The Children's Tracing Service of the German Red Cross is dedicated to children who were separated from their families in connection with the Second World War due to flight or expulsion, as a result of bomb attacks on German cities or during evacuation to supposedly safe areas.
Were you separated from your relatives as a child during or after the war? Still today, you can submit a tracing request to the GRC Tracing Service to initiate investigations into your relatives or you can personally contact the Tracing Service of a GRC regional or district branch near you.
Children's fates during the Second World War
Most inquiries made to the Children's Tracing Service are related to the events of the Second World War: They come from people who to this day feel the need to finally know who their biological parents were, where their roots are and where they belong. Since 1945, the GRC Tracing Service has clarified around 300,000 of these children's fates and was able to reduce the number of open cases to less than 5,000.
The Children's Tracing Service focus has for many years been on the 33,000 so-called “foundlings”: Most of them were separated from their families during flight and therefore were still too young to know their own name and age. This makes the search for their relatives all the more difficult: In advertisements in newspapers and radio announcements, the children's appearance, their clothes and toys and the location where they were found are described in detail and the population is asked to help identify them. Shortly afterwards, photographs become the central instrument of the investigation. Soon, the first children's picture posters are printed and displayed at railway stations, youth welfare offices and tracing services, thus helping to reduce the number of foundlings to around 400.
Alongside the foundlings, the Children's Tracing Service also focuses to this day on the so-called “wolf children”. These are children and young people, mostly from East Prussia, who lost their parents during the Second World War or as a result of flight and expulsion. After the war they found themselves on their own and roamed the country or hid in the woods. These children were usually forced to conceal their German origin, identity and language before later being taken in by Lithuanian families. These families gave them Lithuanian names and - for lack of knowledge - new dates of birth. As a consequence, those affected are hardly able to provide any information about their biological parents and origins if they want to find out their true identity or to re-establish contact with family members still living.
Even if such fates are very difficult to clarify, the GRC Tracing Service still strives to help those affected.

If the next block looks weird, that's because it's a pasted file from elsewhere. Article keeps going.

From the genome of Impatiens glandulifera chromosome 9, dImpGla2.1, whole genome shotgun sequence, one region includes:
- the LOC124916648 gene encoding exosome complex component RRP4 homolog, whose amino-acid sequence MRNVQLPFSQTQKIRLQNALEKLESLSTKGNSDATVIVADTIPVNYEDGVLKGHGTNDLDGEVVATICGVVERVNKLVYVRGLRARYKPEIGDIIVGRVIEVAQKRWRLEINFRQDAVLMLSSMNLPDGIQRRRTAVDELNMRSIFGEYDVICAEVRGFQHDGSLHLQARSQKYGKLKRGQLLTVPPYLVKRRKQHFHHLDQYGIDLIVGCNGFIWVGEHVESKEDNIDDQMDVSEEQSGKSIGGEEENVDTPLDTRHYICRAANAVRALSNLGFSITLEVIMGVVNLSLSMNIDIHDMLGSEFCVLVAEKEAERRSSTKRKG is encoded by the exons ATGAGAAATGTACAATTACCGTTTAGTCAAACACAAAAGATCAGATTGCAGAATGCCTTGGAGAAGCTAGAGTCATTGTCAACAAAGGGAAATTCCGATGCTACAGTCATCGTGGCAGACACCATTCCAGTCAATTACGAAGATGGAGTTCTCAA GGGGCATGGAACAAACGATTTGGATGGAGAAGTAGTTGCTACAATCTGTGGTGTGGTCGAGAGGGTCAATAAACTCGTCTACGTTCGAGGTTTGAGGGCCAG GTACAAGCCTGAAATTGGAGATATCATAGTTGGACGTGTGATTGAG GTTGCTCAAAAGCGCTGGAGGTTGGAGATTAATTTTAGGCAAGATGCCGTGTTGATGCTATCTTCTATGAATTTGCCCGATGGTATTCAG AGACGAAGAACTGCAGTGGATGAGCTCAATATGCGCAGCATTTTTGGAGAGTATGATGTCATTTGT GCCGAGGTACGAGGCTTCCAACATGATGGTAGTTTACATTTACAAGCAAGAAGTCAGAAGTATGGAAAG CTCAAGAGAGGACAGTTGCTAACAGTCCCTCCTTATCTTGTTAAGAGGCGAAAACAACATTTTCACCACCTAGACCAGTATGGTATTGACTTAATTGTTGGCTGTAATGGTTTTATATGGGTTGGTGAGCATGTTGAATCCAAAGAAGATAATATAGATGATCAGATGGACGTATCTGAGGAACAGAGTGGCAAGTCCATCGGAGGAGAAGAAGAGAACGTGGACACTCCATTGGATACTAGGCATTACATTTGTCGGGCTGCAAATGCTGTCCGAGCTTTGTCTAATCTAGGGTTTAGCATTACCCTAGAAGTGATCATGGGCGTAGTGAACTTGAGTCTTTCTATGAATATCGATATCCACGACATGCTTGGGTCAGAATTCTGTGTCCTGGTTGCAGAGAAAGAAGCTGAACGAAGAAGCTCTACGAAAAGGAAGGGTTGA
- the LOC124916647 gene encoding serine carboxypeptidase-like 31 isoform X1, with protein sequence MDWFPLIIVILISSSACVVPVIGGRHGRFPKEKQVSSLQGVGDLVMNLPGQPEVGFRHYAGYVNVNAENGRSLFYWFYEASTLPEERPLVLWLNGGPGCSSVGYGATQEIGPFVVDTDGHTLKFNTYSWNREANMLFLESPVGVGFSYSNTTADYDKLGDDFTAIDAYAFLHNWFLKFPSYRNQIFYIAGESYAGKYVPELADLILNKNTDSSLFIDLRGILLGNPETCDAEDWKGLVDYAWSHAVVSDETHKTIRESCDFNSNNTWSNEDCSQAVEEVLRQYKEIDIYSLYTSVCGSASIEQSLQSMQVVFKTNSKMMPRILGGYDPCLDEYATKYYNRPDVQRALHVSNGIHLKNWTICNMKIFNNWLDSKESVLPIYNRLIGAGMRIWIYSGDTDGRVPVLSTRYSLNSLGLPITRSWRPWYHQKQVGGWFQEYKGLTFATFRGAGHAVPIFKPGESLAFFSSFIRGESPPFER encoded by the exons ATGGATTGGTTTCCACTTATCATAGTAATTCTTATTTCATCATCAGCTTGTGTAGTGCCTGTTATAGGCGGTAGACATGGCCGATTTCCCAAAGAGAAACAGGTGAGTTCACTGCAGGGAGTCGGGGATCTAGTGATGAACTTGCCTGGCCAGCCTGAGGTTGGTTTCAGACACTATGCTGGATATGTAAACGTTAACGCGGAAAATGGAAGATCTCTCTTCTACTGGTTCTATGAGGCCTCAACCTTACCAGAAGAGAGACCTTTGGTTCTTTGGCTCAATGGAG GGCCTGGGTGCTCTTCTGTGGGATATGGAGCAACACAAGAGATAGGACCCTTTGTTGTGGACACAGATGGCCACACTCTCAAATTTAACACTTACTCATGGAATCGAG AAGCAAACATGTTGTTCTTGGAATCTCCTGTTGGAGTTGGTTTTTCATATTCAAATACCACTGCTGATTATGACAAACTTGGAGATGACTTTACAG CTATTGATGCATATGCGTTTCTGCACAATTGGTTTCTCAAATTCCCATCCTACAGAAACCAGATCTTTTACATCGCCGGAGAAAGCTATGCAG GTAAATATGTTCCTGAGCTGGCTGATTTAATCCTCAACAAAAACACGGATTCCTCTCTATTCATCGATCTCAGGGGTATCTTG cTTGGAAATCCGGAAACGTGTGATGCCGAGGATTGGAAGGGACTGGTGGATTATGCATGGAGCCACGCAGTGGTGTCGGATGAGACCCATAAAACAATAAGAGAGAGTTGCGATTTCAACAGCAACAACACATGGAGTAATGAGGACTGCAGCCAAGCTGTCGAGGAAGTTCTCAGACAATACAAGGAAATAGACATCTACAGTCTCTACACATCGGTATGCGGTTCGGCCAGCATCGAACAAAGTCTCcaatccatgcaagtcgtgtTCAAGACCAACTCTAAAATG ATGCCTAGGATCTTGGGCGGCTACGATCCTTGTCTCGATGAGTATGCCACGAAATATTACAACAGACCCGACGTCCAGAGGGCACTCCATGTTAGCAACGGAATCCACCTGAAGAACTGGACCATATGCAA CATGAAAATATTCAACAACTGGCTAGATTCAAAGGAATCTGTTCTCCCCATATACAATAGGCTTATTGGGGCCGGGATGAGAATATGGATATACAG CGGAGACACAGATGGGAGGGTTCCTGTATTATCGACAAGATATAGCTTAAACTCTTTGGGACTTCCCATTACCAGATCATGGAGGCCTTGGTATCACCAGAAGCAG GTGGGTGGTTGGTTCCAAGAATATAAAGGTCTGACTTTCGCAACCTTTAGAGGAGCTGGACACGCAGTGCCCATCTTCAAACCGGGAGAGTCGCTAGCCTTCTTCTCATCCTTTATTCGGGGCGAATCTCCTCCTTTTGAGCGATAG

Since the 1990s, an increasing number of people from Norway and other Scandinavian countries have been contacting the GRC Tracing Service via their respective National Red Cross Societies to search for their biological fathers. During the German occupation from 1940 to 1945, numerous cases of relations between Norwegian women and German soldiers arose, resulting in an estimated 12,000 children. After the end of the war in Norway, mothers and children were exposed to public repression, so that the search for the German fathers or contact with their families often only became possible decades later.
Do you belong to this group of people and do you still want to clarify your father's identity and fate? Please first contact the competent National Red Cross Society of your country of residence.
Forced adoptions from the former GDR
The Children's Tracing Service is also contacted by people who were forcibly adopted in the former German Democratic Republic (GDR), for example because their parents had fled the republic or wanted to do so. In many cases, the now adult victims only found out about this after German reunification. At least from that point on they could start searching for their roots.
These children, and in some cases also their parents, still feel a great need to clarify their fates.
The GRC Tracing Service, in cooperation with and through research at other agencies, can help to shed light on one’s own ancestry history. Another contact point is the Central Information and Referral Centre (ZAuV) at the Federal Office for Central Services and Unresolved Property Issues, which was set up as part of the process of dealing with politically motivated adoptions in the GDR. It provides counselling and assistance for all questions related to (suspected) forced adoptions during the SED regime.
Information on the search for unaccompanied minor refugees in current crises and conflicts can be found here “Trace the Face -Kids-“.